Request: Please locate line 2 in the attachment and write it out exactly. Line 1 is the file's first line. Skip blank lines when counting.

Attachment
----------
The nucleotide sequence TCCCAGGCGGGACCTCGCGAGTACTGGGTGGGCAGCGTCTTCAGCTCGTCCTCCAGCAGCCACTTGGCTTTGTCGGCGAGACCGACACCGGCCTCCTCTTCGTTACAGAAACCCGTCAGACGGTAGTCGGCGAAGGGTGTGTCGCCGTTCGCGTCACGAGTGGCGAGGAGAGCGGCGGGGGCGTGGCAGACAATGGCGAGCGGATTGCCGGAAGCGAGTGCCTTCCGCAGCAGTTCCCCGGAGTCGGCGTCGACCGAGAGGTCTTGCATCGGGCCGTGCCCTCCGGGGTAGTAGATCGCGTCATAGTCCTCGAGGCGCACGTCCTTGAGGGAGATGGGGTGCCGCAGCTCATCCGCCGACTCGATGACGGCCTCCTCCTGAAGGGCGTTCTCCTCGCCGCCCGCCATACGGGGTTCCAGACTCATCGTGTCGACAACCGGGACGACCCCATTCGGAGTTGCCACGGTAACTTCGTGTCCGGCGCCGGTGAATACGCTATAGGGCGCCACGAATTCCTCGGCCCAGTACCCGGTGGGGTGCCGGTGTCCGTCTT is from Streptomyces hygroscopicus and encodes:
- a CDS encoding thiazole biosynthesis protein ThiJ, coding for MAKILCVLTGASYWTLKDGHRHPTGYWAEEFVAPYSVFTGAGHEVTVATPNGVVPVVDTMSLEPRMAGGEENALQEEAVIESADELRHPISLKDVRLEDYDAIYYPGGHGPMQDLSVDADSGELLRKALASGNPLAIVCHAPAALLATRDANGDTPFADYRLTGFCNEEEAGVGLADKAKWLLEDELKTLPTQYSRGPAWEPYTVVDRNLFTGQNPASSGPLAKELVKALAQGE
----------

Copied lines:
- a CDS encoding thiazole biosynthesis protein ThiJ, coding for MAKILCVLTGASYWTLKDGHRHPTGYWAEEFVAPYSVFTGAGHEVTVATPNGVVPVVDTMSLEPRMAGGEENALQEEAVIESADELRHPISLKDVRLEDYDAIYYPGGHGPMQDLSVDADSGELLRKALASGNPLAIVCHAPAALLATRDANGDTPFADYRLTGFCNEEEAGVGLADKAKWLLEDELKTLPTQYSRGPAWEPYTVVDRNLFTGQNPASSGPLAKELVKALAQGE